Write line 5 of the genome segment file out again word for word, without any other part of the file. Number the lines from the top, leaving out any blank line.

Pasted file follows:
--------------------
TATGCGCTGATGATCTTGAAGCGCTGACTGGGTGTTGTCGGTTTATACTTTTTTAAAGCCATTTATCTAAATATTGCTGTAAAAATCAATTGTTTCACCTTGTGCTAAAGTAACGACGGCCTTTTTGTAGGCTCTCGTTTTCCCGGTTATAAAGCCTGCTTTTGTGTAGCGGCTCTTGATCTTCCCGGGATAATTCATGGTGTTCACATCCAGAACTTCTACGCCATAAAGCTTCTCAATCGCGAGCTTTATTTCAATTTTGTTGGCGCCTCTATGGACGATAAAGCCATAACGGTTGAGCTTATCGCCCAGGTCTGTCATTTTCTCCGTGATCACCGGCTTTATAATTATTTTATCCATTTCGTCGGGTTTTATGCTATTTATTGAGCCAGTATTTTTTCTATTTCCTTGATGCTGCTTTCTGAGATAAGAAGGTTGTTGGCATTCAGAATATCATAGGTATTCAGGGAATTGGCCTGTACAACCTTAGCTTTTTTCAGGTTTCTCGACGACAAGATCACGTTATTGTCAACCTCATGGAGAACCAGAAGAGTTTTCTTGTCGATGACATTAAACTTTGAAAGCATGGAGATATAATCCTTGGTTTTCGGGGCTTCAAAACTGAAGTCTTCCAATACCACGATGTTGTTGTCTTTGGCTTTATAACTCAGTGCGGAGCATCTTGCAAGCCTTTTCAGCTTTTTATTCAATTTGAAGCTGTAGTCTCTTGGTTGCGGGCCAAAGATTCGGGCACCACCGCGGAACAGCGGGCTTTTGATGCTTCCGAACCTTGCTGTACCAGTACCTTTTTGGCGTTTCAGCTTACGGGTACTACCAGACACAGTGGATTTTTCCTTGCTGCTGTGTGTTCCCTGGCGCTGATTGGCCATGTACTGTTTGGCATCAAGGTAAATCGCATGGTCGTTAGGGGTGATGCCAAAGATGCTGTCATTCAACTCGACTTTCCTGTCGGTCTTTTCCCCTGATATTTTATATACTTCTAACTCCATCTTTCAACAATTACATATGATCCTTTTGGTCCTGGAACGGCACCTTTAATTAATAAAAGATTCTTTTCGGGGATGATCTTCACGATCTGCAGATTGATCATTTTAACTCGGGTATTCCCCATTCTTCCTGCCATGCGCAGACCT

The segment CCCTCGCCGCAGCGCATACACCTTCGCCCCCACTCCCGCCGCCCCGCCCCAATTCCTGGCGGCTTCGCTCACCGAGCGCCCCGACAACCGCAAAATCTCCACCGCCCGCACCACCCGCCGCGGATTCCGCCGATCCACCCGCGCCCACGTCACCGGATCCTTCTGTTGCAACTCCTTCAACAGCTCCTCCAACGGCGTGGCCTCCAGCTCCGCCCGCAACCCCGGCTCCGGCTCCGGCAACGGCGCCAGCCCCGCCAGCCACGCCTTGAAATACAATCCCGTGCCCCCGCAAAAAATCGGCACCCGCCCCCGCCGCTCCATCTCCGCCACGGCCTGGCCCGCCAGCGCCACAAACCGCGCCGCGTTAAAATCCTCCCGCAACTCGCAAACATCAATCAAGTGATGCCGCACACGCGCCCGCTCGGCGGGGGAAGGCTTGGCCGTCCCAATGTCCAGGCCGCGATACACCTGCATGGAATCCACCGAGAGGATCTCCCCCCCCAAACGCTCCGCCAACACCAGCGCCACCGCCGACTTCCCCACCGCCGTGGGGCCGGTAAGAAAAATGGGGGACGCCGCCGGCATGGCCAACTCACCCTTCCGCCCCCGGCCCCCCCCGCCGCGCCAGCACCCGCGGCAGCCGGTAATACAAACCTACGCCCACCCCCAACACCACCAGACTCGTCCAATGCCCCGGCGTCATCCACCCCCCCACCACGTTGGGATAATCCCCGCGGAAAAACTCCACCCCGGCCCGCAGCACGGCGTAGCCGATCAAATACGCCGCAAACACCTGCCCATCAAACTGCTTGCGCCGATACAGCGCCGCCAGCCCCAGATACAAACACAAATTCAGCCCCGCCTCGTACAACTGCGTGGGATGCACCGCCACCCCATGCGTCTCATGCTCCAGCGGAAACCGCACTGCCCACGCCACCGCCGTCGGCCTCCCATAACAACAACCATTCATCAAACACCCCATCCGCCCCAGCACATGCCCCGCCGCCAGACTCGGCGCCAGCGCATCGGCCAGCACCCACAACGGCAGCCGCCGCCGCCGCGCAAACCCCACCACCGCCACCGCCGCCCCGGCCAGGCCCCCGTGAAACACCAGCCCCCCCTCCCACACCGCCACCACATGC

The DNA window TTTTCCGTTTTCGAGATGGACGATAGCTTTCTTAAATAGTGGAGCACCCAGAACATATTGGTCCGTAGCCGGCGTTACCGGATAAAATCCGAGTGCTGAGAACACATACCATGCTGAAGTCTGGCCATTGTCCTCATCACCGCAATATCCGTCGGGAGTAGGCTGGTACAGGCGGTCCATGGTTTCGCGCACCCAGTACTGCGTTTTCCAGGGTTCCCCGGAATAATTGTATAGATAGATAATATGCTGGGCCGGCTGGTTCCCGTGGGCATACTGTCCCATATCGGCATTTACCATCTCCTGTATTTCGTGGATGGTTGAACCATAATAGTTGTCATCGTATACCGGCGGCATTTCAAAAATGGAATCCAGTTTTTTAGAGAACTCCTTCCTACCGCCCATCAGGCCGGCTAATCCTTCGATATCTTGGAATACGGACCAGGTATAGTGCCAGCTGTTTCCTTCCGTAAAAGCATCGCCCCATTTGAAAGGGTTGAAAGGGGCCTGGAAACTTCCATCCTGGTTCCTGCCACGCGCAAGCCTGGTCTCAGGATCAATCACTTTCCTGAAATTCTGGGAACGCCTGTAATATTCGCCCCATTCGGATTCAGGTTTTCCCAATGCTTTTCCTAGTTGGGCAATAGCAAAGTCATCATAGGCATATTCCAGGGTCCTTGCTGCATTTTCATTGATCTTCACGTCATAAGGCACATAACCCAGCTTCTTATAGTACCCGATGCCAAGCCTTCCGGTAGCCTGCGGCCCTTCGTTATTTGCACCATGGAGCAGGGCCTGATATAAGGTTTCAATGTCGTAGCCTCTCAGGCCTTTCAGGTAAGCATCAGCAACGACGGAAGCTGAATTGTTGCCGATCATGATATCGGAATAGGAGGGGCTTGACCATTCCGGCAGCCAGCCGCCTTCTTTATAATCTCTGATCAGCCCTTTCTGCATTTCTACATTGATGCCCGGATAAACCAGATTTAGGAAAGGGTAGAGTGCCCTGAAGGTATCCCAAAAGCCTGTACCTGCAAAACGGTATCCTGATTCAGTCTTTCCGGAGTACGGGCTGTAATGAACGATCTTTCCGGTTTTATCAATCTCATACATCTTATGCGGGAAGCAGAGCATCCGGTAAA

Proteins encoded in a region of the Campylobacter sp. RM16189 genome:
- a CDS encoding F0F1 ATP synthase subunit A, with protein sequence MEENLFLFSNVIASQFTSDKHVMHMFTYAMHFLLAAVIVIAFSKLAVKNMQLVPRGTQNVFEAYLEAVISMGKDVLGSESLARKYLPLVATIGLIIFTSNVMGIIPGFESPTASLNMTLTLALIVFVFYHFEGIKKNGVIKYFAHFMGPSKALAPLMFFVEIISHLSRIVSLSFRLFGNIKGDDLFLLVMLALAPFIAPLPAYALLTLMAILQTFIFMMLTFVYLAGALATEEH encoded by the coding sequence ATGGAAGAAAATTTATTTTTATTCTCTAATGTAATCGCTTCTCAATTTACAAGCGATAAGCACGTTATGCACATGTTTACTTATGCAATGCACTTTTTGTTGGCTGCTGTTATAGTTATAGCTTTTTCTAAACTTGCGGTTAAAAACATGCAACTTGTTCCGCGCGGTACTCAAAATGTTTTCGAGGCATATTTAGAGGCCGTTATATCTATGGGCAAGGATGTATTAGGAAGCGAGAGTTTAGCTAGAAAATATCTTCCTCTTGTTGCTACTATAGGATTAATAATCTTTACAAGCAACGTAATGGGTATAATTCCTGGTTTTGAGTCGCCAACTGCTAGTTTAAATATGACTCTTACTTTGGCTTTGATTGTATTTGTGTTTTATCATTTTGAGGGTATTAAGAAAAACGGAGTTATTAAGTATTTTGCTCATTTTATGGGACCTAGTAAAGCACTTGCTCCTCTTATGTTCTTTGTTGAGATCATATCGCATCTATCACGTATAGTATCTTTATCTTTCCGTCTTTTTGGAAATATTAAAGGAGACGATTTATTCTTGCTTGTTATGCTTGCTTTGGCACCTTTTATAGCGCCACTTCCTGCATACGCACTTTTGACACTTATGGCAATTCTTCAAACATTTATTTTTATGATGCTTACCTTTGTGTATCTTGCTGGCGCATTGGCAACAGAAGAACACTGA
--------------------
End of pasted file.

- a CDS encoding F0F1 ATP synthase subunit A, with protein sequence MEENLFLFSNVIASQFTSDKHVMHMFTYAMHFLLAAVIVIAFSKLAVKNMQLVPRGTQNVFEAYLEAVISMGKDVLGSESLARKYLPLVATIGLIIFTSNVMGIIPGFESPTASLNMTLTLALIVFVFYHFEGIKKNGVIKYFAHFMGPSKALAPLMFFVEIISHLSRIVSLSFRLFGNIKGDDLFLLVMLALAPFIAPLPAYALLTLMAILQTFIFMMLTFVYLAGALATEEH encoded by the coding sequence ATGGAAGAAAATTTATTTTTATTCTCTAATGTAATCGCTTCTCAATTTACAAGCGATAAGCACGTTATGCACATGTTTACTTATGCAATGCACTTTTTGTTGGCTGCTGTTATAGTTATAGCTTTTTCTAAACTTGCGGTTAAAAACATGCAACTTGTTCCGCGCGGTACTCAAAATGTTTTCGAGGCATATTTAGAGGCCGTTATATCTATGGGCAAGGATGTATTAGGAAGCGAGAGTTTAGCTAGAAAATATCTTCCTCTTGTTGCTACTATAGGATTAATAATCTTTACAAGCAACGTAATGGGTATAATTCCTGGTTTTGAGTCGCCAACTGCTAGTTTAAATATGACTCTTACTTTGGCTTTGATTGTATTTGTGTTTTATCATTTTGAGGGTATTAAGAAAAACGGAGTTATTAAGTATTTTGCTCATTTTATGGGACCTAGTAAAGCACTTGCTCCTCTTATGTTCTTTGTTGAGATCATATCGCATCTATCACGTATAGTATCTTTATCTTTCCGTCTTTTTGGAAATATTAAAGGAGACGATTTATTCTTGCTTGTTATGCTTGCTTTGGCACCTTTTATAGCGCCACTTCCTGCATACGCACTTTTGACACTTATGGCAATTCTTCAAACATTTATTTTTATGATGCTTACCTTTGTGTATCTTGCTGGCGCATTGGCAACAGAAGAACACTGA